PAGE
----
Experts urge govt for stricter implementation of ban on wildlife hunting, trade

Aditi Gupta

New Delhi, Jun 5 (PTI) The death of a pregnant elephant in Kerala is a wake up call to protect animals from human cruelty and violence, wildlife experts have said and stressed on ensuring that wild animals do not suffer such acts of barbarism again.

On World Environment Day on Friday, the experts also urged Prime Minister Narendra Modi to support the global call for wildlife trade ban at the G20 summit.

They said the nation is outraged by the killing of pregnant elephant at Palakkad in Kerala with a firecracker-filled pineapple recently.

The 15-year-old elephant is suspected to have consumed a pineapple filled with powerful fire crackers which exploded in its mouth in the Silent Valley forest. It died in the Velliyar River a week later on May 27.

The experts said it must be ensured that wild animals do not suffer such acts of barbarism again.

Advocate and environmentalist Gaurav Bansal said, 'There is an urgent need to save wildlife corridors which helps them move. Right now it is being encroached by humans. They save the biodiversity of forests.

'Need some provisions to protect wildlife corridors. Need to end animal-man conflict. Government should implement the legislation in a proper manner.' He said there is law in place banning wildlife trade yet it is happening and there is also a shortage of forest staff. If there is adequate staff, hunting can be stopped and in turn trading can be curbed, he said.

'The wild elephant's death is a wake up call for the country to protect its wildlife. This can be done by protecting wildlife corridors and resolving man-animal conflict,” said Bansal.

Sharing a similar view on the killings of wild animals and trading, environment and wildlife activist Gauri Maulekhi said the man-animal conflict needs to be resolved in a humane manner.

'Protection of wildlife habitats is very important. Currently paid hunting is prevalent in states like Kerala for wild boar and Himachal Pradesh for monkeys. This needs to be stopped. The man-animal conflict needs to be resolved in a humane manner.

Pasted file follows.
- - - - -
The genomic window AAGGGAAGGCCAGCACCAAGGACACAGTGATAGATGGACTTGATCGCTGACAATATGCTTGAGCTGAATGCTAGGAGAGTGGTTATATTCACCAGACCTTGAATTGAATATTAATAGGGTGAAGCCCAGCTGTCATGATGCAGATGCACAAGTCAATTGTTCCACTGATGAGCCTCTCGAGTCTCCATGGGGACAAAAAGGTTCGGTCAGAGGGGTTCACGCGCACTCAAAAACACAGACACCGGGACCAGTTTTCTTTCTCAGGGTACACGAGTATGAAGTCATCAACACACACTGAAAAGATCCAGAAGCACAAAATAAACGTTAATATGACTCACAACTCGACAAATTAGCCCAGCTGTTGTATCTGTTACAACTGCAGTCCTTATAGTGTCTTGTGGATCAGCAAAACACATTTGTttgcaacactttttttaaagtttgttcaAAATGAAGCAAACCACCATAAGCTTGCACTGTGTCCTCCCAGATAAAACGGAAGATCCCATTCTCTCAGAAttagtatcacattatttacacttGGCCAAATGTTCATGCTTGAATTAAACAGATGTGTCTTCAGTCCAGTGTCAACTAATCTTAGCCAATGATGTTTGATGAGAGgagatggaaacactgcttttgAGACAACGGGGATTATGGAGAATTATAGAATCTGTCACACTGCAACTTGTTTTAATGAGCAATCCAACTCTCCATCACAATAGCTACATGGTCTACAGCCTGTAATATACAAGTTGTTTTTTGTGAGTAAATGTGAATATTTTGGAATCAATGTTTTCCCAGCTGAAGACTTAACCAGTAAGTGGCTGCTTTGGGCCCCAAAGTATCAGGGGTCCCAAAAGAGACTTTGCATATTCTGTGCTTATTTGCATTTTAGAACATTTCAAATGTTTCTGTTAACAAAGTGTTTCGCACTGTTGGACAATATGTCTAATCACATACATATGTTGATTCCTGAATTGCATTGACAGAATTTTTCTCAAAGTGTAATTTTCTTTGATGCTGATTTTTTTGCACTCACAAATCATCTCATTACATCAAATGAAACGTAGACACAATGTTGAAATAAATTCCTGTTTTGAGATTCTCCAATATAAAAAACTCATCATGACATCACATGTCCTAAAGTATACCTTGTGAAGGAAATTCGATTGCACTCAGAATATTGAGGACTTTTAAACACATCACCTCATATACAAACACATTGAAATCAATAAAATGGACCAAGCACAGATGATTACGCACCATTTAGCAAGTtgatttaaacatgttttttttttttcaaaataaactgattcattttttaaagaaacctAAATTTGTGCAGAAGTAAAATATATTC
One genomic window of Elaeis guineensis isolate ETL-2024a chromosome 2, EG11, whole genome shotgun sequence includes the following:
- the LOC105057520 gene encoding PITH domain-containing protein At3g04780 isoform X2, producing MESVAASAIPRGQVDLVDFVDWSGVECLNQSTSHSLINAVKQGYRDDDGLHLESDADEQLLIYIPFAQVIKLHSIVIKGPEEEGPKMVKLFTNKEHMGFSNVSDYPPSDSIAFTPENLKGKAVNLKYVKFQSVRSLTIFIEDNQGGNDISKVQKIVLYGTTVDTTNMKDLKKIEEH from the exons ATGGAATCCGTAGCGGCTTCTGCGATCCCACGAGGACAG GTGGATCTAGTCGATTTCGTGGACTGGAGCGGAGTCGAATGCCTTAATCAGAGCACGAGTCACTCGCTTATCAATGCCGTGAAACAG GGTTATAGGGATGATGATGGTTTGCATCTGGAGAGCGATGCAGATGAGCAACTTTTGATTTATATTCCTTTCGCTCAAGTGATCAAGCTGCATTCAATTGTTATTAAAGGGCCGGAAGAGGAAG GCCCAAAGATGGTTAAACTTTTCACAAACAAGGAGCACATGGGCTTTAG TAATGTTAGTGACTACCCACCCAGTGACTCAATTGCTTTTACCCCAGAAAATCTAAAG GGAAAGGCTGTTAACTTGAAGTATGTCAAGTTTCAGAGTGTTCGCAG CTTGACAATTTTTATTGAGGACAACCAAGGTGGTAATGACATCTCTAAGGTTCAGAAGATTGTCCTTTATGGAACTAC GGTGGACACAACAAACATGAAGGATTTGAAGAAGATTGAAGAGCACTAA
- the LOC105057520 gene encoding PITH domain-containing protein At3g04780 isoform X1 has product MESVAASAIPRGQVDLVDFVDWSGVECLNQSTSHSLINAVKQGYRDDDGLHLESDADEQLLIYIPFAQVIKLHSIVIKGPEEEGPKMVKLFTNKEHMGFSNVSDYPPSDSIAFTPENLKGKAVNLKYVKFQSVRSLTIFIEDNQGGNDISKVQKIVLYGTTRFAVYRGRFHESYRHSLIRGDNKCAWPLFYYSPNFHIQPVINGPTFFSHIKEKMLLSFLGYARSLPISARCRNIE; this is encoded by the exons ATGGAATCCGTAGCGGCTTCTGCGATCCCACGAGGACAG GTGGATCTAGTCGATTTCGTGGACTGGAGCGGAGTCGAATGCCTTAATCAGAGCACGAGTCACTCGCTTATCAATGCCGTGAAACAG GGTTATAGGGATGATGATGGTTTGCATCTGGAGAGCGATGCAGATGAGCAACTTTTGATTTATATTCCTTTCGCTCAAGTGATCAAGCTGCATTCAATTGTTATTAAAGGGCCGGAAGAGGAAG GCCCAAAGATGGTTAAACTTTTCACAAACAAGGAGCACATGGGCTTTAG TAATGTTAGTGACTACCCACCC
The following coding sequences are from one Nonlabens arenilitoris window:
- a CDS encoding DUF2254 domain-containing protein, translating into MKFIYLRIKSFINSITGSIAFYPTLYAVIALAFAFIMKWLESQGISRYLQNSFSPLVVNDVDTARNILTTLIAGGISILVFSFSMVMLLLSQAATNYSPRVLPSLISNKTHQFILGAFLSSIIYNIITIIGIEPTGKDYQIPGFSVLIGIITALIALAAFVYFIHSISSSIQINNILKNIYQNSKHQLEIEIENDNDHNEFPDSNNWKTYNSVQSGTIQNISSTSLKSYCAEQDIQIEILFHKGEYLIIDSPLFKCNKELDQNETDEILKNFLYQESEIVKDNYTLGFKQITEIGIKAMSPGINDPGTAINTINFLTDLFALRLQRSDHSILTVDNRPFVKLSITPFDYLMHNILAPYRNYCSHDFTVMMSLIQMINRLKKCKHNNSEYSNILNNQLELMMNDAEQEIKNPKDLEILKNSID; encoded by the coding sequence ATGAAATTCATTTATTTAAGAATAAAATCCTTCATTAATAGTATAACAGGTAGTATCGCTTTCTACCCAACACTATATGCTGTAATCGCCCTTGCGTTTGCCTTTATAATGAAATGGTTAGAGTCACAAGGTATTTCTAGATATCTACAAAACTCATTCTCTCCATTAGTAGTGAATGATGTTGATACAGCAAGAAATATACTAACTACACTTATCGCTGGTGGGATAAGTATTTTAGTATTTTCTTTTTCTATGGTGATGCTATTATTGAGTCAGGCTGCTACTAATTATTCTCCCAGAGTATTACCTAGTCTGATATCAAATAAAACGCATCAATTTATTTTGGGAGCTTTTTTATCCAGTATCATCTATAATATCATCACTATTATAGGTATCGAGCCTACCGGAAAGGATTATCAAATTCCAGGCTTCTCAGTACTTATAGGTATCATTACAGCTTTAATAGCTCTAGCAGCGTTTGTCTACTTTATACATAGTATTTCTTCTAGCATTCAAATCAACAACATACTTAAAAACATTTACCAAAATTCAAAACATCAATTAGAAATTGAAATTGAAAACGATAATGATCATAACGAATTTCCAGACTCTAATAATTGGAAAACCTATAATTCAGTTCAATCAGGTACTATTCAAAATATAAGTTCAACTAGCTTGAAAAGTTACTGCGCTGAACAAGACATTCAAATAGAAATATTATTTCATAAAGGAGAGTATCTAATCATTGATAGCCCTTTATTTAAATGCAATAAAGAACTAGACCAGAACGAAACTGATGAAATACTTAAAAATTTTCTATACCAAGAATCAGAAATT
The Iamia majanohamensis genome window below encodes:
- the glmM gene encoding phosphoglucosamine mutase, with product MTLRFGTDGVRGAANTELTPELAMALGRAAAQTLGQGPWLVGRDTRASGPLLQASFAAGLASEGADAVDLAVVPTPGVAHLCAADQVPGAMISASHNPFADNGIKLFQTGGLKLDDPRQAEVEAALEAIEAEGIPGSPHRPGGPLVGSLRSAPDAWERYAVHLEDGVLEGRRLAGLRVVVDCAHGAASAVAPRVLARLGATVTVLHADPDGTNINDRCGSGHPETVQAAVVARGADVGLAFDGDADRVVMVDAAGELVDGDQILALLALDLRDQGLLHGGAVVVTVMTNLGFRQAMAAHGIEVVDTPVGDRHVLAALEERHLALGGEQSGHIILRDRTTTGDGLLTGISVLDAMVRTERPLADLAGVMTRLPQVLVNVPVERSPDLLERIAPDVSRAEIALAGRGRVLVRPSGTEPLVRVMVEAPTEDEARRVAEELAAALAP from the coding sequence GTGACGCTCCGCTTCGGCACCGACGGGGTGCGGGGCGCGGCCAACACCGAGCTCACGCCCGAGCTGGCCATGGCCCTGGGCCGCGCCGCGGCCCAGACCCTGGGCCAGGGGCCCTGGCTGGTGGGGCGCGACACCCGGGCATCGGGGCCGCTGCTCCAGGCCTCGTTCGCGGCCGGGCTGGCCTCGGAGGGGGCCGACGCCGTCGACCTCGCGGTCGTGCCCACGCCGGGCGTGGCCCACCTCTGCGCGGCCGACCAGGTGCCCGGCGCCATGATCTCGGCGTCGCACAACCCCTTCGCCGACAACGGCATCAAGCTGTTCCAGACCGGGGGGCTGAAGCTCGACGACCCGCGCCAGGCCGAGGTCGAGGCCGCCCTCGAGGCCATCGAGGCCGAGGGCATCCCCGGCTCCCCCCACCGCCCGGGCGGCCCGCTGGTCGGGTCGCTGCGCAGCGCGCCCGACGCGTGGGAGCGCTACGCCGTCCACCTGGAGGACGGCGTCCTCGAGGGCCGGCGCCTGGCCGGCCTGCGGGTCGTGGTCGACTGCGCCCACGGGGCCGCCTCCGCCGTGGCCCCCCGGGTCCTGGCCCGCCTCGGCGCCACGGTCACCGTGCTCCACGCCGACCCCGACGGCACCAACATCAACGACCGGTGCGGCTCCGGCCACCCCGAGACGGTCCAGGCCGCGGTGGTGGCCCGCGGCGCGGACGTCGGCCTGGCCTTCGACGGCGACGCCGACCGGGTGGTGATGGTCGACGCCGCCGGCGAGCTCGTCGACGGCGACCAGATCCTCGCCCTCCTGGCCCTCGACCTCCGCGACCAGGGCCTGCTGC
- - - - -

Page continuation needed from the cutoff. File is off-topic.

'PM needs to intervene and get the states to stop this state-sponsored genocide of animals,' Maulekhi said.

Himachal Pradesh government has put monkeys in Schedule V (animals which may be hunted) of the Wildlife (Protection) Act, 1972 and Kerala government has put wild boars under the same schedule.

The Indian chapter of an international organisation World Animal Protection, too, has appealed to the government to ensure wildlife trading is completely banned.

The NGO has urged the prime minister to support the global call for wildlife trade ban when he represents the country at the G20 summit scheduled in November this year.

Gajender K Sharma, Country Director, World Animal Protection India said, 'We can no longer ignore the fact that rampant trade of wild animals for the benefit of humans resulted in outbreak of the COVID-19 pandemic. And if we do not act now, this won't be the last pandemic. Wild animals belong in the wild. That is their natural habitat.

'We appeal to Prime Minister Narendra Modi, who has been an advocate of animal welfare and wildlife preservation in the past, to support the global ban of wildlife trade at the G20 summit.' World Animal Protection has also requested World Health Organisation to permanently ban all wildlife markets around the globe in the wake of coronavirus pandemic and to take a highly precautionary approach to the wildlife trade.

'By ending wildlife trade, we can protect thousands of species at risk of extinction due to human exploitation and help maintain biodiversity. We can help ensure wild animals have a home and continue to play their vital role in maintaining functioning ecosystems.

'We can prevent invasive species being introduced to new habitats, which can cause resource competition, bring a risk of disease, and native species declines.' Sharma said. PTI AG TDS TDS